Amelia clapped her hands and suddenly, situated on the bright white shelves that my husband, Axel, had just installed, sat hideous black crows with glittering ebony eyes.
I peered closer. “Are those…? Are those taxidermied?”
Amelia knocked a fist against one. A hollow sound came from deep in its chest. “Sure are. Been saving them for an occasion like this. They were in my nursery, and now they can be in yours.” She bent down and spoke to my balloon-sized belly. “You’d like to grow up with little crows looking out for you, wouldn’t you? You would love that.”
Someone save me. I forced a weebly smile. “Amelia, they’re so nice.”
“Aren’t they?” My cousin’s blue gaze stared at them wistfully, as if she was remembering old times spent with stuffed crows. “When I was little, I made them come to life. I would spend hours watching them fly around the room. Mama would hear me giggling. She’d open the door and chastise me for bringing the creatures to life. I couldn’t help it. I loved them so.”
Betty sighed. “There’s nothing like being a baby and working your magic, learning about all the things you can do. Remember that time you nearly burned the house down?”
Amelia laughed. “That wasn’t me. That was Cordelia. But do you remember when I turned my stuffed frog into the size of a dog and it tried to eat people?”
Betty laughed. “We had to stop it from eating Gilda Goldenheart! She looked terrified when the frog got its mouth on her foot. She didn’t know what was going on.”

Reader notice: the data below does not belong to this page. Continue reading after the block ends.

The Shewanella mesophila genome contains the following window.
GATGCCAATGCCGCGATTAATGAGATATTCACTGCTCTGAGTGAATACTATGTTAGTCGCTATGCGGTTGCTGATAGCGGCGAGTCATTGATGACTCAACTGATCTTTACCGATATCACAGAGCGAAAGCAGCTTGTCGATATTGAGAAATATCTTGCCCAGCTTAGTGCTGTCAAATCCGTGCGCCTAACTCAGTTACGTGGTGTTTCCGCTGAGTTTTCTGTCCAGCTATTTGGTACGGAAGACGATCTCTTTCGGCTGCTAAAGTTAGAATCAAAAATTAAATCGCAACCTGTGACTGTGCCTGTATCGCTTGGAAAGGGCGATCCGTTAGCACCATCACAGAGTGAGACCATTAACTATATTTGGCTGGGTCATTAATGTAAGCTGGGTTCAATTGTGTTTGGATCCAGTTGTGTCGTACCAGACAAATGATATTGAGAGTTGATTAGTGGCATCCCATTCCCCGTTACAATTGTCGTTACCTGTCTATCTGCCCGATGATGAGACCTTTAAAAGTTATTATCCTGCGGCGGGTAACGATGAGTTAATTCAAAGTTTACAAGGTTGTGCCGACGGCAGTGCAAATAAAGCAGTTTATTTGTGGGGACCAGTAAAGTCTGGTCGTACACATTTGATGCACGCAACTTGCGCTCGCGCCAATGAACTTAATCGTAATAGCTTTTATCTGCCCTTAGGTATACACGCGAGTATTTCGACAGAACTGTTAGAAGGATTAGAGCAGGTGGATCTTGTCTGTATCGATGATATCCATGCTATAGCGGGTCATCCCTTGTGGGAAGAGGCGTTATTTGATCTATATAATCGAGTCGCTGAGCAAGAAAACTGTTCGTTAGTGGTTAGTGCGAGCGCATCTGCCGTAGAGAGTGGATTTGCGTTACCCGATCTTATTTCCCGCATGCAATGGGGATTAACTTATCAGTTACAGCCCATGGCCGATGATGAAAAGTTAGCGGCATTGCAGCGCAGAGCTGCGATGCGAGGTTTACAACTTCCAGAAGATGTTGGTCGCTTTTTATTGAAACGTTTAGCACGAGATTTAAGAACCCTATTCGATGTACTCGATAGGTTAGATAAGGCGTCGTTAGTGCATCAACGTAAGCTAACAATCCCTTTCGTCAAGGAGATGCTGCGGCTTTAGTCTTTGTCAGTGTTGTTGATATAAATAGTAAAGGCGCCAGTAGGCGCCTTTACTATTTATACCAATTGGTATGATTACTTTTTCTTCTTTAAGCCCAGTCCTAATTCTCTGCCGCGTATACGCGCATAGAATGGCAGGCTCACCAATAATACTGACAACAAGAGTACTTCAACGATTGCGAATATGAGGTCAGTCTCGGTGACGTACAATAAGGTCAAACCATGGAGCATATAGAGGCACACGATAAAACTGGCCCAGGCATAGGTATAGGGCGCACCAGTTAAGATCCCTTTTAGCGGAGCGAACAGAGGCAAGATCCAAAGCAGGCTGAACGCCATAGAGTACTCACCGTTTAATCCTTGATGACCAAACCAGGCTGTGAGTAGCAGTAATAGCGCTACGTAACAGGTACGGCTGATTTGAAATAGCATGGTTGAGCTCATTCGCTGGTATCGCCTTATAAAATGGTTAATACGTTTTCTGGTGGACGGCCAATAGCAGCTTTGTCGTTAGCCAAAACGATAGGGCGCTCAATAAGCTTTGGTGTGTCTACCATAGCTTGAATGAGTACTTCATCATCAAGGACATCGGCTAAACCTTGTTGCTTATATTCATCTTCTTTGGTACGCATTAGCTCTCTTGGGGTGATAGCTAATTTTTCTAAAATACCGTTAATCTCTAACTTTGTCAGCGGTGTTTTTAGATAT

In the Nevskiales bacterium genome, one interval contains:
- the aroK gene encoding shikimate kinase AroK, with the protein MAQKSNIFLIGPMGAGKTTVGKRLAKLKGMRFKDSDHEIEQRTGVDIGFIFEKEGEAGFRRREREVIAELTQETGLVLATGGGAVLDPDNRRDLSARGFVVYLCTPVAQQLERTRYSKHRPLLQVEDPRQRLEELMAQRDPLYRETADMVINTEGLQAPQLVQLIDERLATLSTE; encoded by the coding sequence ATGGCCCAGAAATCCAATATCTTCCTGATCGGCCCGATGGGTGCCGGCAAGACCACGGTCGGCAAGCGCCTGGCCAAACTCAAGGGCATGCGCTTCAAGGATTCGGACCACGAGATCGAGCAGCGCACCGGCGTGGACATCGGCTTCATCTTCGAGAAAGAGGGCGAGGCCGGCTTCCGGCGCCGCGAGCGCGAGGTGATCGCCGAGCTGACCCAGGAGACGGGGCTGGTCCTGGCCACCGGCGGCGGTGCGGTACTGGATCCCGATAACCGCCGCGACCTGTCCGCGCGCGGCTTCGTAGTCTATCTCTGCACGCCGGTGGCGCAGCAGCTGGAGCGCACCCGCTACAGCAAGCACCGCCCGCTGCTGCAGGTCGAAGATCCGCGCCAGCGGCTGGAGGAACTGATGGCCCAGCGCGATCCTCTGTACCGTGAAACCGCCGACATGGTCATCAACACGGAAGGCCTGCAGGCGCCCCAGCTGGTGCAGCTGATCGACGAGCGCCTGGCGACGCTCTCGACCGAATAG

Suddenly, nausea washed over me. I quickly pushed it aside. They were joking. My family was kidding. These things hadn’t really happened.
I laughed and swatted the air. “That is too funny. Y’all are such kidders. You’re just trying to scare me. Whew. And doing a great job at it. But you can stop now. Don’t give me a heart attack before this little witchling is even born.”
Betty and Amelia exchanged a confused look.
“We’re not joking,” Amelia said. “Just you wait. One day you’ll walk into this room and these crows will be sailing up above your little one’s head.”
“Be sure to close your eyes so they don’t get pecked out,” Betty said nonchalantly.
Bile surged up the back of my throat. There had been no discussions of this. No one had told me the dangers of raising a witchling. This was the first time that anyone had said that my baby’s actions could actually kill someone—me, for instance.
I didn’t exactly want to get eaten by a giant frog or lose my eyes to a stuffed crow.
While I was inwardly dying a slow death, Betty surveyed the room and rubbed her chin. “I still don’t feel like I’m done nesting. There must be more to do.”
“The wall color,” Amelia reminded her.
“Right. And here comes green.”
Betty clapped her hands, and the next thing I knew, the walls—the perfectly beautiful sunny yellow—had transformed into a dingy puke green.
Not only did I want to vomit, but I knew that if I did, it would match the walls.